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Frontier calls FTC's DSL speed lawsuit 'baseless'

The Federal Trade Commission, along with a handful of states, have accused the telco of misrepresenting advertised DSL speeds. Frontier, now out of bankruptcy, says it will 'present a vigorous defense.'

Jeff Baumgartner

May 20, 2021

4 Min Read
Frontier calls FTC's DSL speed lawsuit 'baseless'

Frontier Communications was quick to respond to allegations from the Federal Trade Commission and a handful of states that the telco misrepresented advertised DSL speeds and engaged in unfair billing practices, calling the accusations "baseless."

"Frontier believes the lawsuit is without merit," the company said in a statement, adding that it will "present a vigorous defense."

Further, Frontier argues that the complaint "includes baseless allegations, overstates any possible monetary harm to Frontier's customers and disregards important facts."

Frontier claims those disregarded facts include that its rural DSL Internet service was "enthusiastically welcomed when it was launched and has retained many satisfied customers over the years." Frontier also argues that its DSL speeds have been "clearly and accurately articulated, defined and described in the Company's marketing materials and disclosures."

Frontier oversold DSL services, complaint alleges

The 50-page complaint (PDF), filed May 19 by the FTC along with six states (Arizona, California, Indiana, Michigan, North Carolina and Wisconsin), tells a different story.

"In numerous instances, Frontier has sent consumers advertisements for DSL Internet service at speed tiers that Frontier could not provide to them," alleges the complaint, which claims that "thousands" of consumers have complained to the telco and to government agencies about the DSL speed issue.

The complaint further claims that Frontier, at the point of sale, has access to information indicating that the service provider is unable to provide certain of its DSL speed tiers to consumers based on their residential addresses.

However, in "numerous instances, Frontier or its sales representatives have offered consumers, and those consumers have accepted, subscriptions for DSL Internet service at speed tiers that Frontier could not provide to those consumers," the complaint continues. "In numerous instances, Frontier does not provide consumers with any written documentation regarding their DSL Internet service, either at the point of sale or when Frontier commences service remotely or through its technicians."

The complaint also alleges that Frontier has provisioned customers for slower speeds than the DSL tiers for which they are subscribed, "preventing those consumers from receiving service at speeds corresponding to the tier of service they pay for."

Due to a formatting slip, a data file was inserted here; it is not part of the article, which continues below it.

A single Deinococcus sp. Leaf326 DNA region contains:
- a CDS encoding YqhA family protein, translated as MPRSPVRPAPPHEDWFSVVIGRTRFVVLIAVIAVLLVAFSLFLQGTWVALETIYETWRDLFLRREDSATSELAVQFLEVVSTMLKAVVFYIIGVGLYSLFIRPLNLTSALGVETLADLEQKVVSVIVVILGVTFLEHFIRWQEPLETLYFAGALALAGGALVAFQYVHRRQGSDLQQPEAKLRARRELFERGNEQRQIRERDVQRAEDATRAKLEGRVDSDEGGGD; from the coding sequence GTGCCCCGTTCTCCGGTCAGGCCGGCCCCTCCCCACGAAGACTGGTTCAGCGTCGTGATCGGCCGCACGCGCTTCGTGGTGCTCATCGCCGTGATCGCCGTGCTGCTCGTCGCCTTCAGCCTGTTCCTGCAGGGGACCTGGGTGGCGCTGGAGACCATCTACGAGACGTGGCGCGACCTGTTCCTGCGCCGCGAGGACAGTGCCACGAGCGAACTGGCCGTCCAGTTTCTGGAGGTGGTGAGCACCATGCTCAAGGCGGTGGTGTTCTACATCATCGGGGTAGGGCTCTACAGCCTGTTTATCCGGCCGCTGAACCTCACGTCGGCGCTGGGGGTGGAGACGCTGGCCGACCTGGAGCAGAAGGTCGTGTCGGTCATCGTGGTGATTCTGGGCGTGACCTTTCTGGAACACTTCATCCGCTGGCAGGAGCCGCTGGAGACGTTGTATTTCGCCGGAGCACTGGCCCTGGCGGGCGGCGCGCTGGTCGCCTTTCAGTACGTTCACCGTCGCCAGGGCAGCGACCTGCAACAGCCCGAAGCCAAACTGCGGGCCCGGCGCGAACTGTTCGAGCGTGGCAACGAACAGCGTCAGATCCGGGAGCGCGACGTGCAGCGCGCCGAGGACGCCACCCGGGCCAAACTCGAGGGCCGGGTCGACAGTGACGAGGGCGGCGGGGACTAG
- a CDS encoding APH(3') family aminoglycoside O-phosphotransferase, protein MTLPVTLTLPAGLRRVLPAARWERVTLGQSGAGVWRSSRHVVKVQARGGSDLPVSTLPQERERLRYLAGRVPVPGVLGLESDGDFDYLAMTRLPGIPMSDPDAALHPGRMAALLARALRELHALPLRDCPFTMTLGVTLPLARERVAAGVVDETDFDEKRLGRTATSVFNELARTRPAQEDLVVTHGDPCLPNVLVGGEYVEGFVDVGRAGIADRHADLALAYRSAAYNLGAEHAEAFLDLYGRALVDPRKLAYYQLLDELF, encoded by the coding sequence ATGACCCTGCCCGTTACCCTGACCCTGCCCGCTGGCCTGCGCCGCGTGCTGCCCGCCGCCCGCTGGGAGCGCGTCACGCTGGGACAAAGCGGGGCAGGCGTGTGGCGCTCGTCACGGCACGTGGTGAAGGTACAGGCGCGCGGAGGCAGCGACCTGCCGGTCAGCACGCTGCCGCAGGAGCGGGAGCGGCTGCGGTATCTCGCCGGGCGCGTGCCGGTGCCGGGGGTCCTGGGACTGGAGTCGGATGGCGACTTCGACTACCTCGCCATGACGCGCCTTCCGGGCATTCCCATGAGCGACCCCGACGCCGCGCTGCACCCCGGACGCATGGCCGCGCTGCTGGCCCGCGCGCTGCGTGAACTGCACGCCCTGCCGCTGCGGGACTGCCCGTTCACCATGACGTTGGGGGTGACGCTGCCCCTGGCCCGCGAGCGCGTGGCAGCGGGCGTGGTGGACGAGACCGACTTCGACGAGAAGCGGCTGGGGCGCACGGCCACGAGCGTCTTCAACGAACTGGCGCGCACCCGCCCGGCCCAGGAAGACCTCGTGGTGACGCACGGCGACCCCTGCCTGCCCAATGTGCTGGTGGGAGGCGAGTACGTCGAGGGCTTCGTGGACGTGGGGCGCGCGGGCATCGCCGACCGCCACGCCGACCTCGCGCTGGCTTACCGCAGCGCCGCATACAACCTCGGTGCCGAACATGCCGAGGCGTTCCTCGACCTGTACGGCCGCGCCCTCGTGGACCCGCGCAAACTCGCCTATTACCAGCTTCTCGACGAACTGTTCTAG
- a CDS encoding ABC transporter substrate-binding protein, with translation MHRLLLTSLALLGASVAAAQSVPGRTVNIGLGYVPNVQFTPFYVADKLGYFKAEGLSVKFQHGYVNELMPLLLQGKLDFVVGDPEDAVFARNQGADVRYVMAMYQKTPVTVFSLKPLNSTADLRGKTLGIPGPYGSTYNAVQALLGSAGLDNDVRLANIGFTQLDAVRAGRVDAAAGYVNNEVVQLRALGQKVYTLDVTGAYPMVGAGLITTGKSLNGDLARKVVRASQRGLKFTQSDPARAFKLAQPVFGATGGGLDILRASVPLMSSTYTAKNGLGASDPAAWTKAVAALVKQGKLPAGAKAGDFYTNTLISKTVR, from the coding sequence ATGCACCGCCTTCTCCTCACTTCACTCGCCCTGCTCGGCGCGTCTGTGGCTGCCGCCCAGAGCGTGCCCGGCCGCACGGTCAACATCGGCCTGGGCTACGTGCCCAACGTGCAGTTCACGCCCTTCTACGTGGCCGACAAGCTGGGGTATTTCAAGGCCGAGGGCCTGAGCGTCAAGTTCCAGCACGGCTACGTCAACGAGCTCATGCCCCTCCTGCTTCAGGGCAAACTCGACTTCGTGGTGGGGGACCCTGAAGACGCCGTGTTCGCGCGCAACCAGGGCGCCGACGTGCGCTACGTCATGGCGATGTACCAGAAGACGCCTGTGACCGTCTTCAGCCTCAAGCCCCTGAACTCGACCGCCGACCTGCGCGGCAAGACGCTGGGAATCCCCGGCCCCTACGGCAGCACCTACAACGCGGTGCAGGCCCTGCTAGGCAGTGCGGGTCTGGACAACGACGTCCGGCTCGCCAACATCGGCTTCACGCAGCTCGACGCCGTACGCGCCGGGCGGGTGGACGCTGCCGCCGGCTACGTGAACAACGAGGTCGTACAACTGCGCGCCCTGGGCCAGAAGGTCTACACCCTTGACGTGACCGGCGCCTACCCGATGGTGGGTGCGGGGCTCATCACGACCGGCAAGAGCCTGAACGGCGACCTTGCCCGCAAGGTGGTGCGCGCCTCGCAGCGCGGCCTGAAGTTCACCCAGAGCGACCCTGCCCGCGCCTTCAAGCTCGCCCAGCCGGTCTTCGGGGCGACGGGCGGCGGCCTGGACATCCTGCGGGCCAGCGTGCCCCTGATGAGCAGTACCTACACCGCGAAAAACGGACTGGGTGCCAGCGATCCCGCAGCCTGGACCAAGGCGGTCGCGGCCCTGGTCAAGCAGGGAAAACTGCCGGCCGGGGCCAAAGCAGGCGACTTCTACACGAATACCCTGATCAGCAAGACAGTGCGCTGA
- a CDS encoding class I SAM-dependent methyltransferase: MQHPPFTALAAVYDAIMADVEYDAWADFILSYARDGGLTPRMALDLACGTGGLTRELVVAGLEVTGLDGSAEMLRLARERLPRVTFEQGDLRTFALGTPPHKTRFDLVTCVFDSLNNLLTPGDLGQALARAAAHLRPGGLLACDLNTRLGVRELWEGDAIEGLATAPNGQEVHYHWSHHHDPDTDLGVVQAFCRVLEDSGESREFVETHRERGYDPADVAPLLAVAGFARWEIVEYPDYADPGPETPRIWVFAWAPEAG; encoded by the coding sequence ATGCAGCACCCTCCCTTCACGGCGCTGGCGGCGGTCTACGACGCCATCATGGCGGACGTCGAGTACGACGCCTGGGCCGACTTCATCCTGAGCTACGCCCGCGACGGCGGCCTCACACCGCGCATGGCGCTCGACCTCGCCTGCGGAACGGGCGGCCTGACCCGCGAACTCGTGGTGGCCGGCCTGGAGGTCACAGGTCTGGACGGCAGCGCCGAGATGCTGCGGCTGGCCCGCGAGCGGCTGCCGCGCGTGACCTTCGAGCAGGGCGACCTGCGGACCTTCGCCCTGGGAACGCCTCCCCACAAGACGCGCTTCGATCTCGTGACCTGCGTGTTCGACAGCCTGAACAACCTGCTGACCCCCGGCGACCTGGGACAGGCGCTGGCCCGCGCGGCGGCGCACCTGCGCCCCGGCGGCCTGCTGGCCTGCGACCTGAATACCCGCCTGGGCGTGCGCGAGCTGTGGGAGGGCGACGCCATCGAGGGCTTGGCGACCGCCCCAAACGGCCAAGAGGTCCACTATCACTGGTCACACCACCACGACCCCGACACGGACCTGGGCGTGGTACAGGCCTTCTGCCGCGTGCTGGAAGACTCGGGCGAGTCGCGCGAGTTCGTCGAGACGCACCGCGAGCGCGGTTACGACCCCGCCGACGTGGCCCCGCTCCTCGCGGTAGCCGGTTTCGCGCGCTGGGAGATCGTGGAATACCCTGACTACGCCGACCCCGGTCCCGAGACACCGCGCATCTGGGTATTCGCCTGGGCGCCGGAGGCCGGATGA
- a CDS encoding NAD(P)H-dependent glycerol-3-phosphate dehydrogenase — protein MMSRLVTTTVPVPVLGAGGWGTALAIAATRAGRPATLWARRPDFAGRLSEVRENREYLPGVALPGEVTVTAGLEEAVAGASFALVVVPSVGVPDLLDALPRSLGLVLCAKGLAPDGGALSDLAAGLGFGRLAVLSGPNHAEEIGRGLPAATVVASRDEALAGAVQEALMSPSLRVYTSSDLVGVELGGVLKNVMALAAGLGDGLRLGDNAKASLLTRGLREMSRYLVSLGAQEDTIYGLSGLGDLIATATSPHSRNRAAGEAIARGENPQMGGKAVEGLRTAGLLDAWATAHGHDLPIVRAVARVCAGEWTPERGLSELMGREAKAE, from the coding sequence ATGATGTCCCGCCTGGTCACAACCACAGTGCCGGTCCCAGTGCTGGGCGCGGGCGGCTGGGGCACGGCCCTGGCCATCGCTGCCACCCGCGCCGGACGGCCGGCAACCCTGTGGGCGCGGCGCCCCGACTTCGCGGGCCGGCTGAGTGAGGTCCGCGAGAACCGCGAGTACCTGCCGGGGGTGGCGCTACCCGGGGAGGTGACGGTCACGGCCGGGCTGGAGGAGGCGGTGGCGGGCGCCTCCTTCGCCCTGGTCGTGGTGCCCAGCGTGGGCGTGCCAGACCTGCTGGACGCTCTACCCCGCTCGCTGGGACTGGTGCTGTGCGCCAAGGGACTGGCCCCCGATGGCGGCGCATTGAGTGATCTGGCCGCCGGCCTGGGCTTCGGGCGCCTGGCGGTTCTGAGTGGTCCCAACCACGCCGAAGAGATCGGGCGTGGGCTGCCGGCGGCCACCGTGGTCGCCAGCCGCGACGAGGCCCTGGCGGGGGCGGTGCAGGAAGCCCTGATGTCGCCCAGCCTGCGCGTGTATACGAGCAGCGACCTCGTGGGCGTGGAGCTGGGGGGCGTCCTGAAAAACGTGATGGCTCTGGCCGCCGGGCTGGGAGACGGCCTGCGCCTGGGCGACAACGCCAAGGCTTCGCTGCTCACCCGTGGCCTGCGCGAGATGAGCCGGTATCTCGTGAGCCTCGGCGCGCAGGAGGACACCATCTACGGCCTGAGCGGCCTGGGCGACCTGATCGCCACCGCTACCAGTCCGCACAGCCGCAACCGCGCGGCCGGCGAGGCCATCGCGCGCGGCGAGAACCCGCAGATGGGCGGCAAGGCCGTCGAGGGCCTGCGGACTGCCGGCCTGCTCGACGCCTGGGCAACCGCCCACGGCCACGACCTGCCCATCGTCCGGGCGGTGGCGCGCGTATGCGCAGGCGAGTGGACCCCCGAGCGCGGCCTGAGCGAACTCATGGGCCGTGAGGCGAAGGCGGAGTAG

The FTC and the states involved in the complaint also claim that some of the issues are due to factors known to the telco or within Frontier's control. Those include physical factors, such as the distances between Frontier's central networking equipment and consumers' homes, as well as technical factors, such as low-bandwidth, obsolete and/or overloaded DSLAMs and networking equipment, the complaint alleges.

The complaint backs up some of its findings with an analysis by a management consulting firm done in early 2019 and conducted "at Frontier's discretion and with Frontier's participation." That study, based on the telco's proprietary network data and internal records for nearly 1.5 million then-DSL subs, found that about 440,000 of Frontier's DSL customers, or about 30% of the population analyzed, were potentially "oversold" on speed tiers that exceeded the actual speeds the telco provided to them.

Frontier provides DSL service to approximately 1.3 million consumers, many in rural areas, across 25 states, according to the complaint.

Frontier filling up with fiber as it exits bankruptcy

The filing comes at a time of change at Frontier, which exited Chapter 11 bankruptcy on April 30. While a lack of network upgrade activity was a major contributor to Frontier's troubles, the telco is looking to rectify that and put itself on a trajectory of growth with an ambitious fiber-to-the-premises (FTTP) upgrade plan.

Figure 1: Click here for a larger version of this image. (Source: Frontier) Click here for a larger version of this image.
(Source: Frontier)

Frontier's base fiber network currently passes about 3.2 million homes and businesses, with 1.3 million customers now getting service on those FTTP networks.

Frontier's initial fiber upgrade plan covers about 3.4 million homes and businesses passed, with another 6.7 million passings currently under evaluation for future fiber upgrades. Tied into that plan, Frontier expects to extend its fiber network to 495,000 locations this year, and effectively double that deployment rate in 2022.

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— Jeff Baumgartner, Senior Editor, Light Reading

About the Author(s)

Jeff Baumgartner

Senior Editor, Light Reading

Jeff Baumgartner is a Senior Editor for Light Reading and is responsible for the day-to-day news coverage and analysis of the cable and video sectors. Follow him on X and LinkedIn.

Baumgartner also served as Site Editor for Light Reading Cable from 2007-2013. In between his two stints at Light Reading, he led tech coverage for Multichannel News and was a regular contributor to Broadcasting + Cable. Baumgartner was named to the 2018 class of the Cable TV Pioneers.

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